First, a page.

So I tried it. I really did. I spent almost a month in the Android ecosystem trying to love my Sony Ericsson Xperia Play. Alas, yesterday I returned to the iPhone. I found the Xperia Play a little slow. Switching between a game and texting was painfully slow. The text app also didn’t sort messages in the correct order. I thought I would like having different apps for each function, but eventually I got frustrated trying to figure out if a certain mp3 was in Google Music, Amazon Cloud Player, or loaded on the phone under Music. The same trouble arose for pictures, ebooks, and other content. I had to keep track of where I put stuff. Normally I’m okay with this. I’m a long-time UNIX user, but having to keep track of my content on the phone when the iPhone tracked it all for me was just uncomfortable.
Email was rough, the GMail app seemed okay but to get email from other accounts, I had to use the Xperia Play built in email app. It was a bit rough around the edges. Again, two email apps creating more “where did that message go” moments.
The gaming is brilliant. Really, that’s what kept me trying to love this phone for so long. The Xperia titles are good, the thumb buttons are a little touchy but one you train your thumbs it’s a blast. The trouble with the games is the number of titles. Not alot of PS1 titles in the store and many of the Xperia exclusives are iPhone games patched to support the gamepad.
The final nail in the Xperia Play’s coffin for me was the lack of integration with Playstation. I wanted to be able to access the Playstation Network, chat with friends, send messages, etc. The Xperia Play does not do this. I get better connectivity from my PSP. I wanted to be able to move things from the PS3 to the phone… nope. I found out that I could move movies from the PS3 to a PC and then to the phone, as long as there was no DRM on the movie. So content purchased from the PSN, as far as I know, cannot be put onto the phone.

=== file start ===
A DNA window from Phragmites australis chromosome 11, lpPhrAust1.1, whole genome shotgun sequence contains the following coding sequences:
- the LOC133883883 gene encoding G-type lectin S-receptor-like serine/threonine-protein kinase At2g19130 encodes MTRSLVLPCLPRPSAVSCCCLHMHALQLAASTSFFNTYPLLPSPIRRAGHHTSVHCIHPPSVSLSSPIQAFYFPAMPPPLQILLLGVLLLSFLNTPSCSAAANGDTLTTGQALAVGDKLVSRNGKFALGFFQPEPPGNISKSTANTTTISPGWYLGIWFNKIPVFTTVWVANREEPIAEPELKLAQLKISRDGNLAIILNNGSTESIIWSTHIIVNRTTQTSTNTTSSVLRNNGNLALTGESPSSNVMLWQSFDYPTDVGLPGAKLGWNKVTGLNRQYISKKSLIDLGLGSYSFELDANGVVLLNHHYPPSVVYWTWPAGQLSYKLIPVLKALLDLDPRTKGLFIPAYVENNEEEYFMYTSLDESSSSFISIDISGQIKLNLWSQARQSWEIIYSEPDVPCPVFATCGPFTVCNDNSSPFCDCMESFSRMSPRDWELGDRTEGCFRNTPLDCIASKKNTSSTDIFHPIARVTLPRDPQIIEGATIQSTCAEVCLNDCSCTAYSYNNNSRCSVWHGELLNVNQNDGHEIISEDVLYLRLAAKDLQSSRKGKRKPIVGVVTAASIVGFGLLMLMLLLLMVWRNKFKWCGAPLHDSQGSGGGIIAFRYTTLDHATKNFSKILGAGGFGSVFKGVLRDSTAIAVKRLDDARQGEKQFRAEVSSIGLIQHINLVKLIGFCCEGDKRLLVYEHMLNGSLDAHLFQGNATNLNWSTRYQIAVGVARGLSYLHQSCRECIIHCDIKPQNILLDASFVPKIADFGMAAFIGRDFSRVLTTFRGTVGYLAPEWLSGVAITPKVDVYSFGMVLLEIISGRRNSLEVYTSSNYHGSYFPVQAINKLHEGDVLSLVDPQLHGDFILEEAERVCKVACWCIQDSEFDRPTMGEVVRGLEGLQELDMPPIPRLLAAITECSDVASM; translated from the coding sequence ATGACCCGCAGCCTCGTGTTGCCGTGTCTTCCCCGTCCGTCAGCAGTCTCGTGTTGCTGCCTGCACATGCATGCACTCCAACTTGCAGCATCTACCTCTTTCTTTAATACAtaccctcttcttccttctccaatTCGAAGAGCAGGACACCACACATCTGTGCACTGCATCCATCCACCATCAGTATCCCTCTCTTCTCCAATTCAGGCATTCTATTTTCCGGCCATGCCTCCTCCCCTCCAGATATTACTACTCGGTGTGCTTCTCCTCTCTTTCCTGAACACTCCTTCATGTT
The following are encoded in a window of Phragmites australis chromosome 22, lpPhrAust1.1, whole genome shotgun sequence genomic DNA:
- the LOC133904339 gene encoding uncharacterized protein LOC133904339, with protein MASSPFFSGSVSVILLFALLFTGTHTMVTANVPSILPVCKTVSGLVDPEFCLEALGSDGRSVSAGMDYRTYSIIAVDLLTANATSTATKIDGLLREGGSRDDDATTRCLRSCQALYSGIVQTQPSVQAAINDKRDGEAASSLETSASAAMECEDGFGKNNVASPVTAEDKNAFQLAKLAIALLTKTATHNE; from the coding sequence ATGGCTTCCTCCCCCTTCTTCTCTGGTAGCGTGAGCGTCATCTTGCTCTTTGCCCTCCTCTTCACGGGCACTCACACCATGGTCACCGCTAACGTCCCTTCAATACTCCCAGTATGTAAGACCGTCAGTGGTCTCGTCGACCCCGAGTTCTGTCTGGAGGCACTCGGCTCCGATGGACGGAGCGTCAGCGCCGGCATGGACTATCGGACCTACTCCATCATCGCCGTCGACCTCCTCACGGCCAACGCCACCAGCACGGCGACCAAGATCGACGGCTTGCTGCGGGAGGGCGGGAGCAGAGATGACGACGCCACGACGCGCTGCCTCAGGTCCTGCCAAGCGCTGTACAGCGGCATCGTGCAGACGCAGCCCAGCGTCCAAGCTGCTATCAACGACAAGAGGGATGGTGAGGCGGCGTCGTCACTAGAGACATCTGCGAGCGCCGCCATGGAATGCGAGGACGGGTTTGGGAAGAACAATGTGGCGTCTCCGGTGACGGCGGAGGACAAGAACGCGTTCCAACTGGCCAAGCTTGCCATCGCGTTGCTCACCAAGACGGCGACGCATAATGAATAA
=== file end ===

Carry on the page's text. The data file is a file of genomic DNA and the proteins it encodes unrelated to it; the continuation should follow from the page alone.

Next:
So I’m a traitor no more… I’ve returned to the iPhone, a nice new black 4S.
Let the “I told you so’es” commence 🙂
The Sony Ericsson Xperia Play is finally on the AT&T network so I have made the jump from the iPhone to an Android device. It’s been quite an adjustment to go from the Apple worlds where iTunes does everything for you and Apple’s design rules ensure that most apps look and behave in a similar fashion to the free-wheeling worlds of Android where every app is different and I need a special application on my computer to manage each type of media on my phone (i.e. an app for music, another for books, and another for movies). I have found that I really do enjoy being able to drag and drop files onto my phone in a readable filesystem. That’s one of my first frustrations with iPhone was the inability to move individual files onto the phone. I had to get used to iTunes managing all my interaction with my phone. Now I’m back to being able to drag .ePub files into the /books directory and movies into the /video directory all by myself.
The ASUS 1215 came out of the box with Windows 7 premium home edition. The nice thing that ASUS does is partition the drive into two drives. There’s a 100G C:\ drive and the rest of the drive is in a separate D:\ drive.
This makes loading Linux extremely easy. The D:\ drive can be removed without disturbing the Windows installation. The one gotcha is that ASUS uses 3 primary partitions on the drive. One for the C:\, one for Windows covert, and a third for system restore. This means you will want to install Linux into an extended partition. Most distributions want at least one partition for Linux and a swap space.
I added three partitions to my 1215: a 4G swap, a 128G ext4 mounted at /, and the rest in an ntfs partition mounted as D:\ in Windows or /stuff in Linux.
My thought is to place music, movies, and pictures in /stuff so they will be accessible in both Windows and Linux.
I’m also using smaller partition sizes to see if I could live on a SSD machine with limited resources.